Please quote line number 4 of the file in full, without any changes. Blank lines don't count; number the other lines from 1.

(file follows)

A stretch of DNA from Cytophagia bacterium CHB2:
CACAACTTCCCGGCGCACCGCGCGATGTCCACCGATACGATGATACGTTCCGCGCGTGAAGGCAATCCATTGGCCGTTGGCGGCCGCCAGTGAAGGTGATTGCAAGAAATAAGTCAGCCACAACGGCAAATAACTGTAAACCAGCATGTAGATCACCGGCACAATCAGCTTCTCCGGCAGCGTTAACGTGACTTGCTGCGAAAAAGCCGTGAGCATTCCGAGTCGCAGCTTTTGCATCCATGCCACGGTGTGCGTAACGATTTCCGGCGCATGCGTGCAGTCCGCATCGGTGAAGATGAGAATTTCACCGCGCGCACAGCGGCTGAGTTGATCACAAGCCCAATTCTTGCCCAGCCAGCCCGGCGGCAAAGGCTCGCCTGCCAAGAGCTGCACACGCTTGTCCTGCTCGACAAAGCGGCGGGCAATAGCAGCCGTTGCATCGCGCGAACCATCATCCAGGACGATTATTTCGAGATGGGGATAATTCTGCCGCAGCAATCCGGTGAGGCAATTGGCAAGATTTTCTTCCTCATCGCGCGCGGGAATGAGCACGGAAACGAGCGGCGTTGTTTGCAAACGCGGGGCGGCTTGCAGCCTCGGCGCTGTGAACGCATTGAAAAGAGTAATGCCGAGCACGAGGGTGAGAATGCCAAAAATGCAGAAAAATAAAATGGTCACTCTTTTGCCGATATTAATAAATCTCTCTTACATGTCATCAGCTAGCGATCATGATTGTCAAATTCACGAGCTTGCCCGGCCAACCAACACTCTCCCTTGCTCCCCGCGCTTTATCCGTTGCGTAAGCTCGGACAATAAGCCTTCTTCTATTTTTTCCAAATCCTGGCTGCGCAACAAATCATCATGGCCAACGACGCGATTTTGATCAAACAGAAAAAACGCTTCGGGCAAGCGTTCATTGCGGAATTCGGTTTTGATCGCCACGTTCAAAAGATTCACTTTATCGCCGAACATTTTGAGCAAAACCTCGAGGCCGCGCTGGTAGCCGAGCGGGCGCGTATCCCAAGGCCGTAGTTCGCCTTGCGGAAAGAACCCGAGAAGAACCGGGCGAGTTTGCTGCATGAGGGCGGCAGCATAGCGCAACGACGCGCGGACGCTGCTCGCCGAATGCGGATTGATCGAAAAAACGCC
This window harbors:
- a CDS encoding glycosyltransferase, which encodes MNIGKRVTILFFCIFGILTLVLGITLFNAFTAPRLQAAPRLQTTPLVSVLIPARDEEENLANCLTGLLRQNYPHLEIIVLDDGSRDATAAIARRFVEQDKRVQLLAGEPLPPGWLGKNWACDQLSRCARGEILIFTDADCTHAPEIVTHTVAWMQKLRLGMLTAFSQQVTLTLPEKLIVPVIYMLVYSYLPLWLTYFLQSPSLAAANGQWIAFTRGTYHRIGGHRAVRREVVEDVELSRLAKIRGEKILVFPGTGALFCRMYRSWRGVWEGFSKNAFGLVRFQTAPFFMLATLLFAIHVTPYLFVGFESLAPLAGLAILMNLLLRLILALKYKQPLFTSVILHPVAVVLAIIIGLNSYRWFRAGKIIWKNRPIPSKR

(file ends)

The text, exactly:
- a CDS encoding glycosyltransferase, which encodes MNIGKRVTILFFCIFGILTLVLGITLFNAFTAPRLQAAPRLQTTPLVSVLIPARDEEENLANCLTGLLRQNYPHLEIIVLDDGSRDATAAIARRFVEQDKRVQLLAGEPLPPGWLGKNWACDQLSRCARGEILIFTDADCTHAPEIVTHTVAWMQKLRLGMLTAFSQQVTLTLPEKLIVPVIYMLVYSYLPLWLTYFLQSPSLAAANGQWIAFTRGTYHRIGGHRAVRREVVEDVELSRLAKIRGEKILVFPGTGALFCRMYRSWRGVWEGFSKNAFGLVRFQTAPFFMLATLLFAIHVTPYLFVGFESLAPLAGLAILMNLLLRLILALKYKQPLFTSVILHPVAVVLAIIIGLNSYRWFRAGKIIWKNRPIPSKR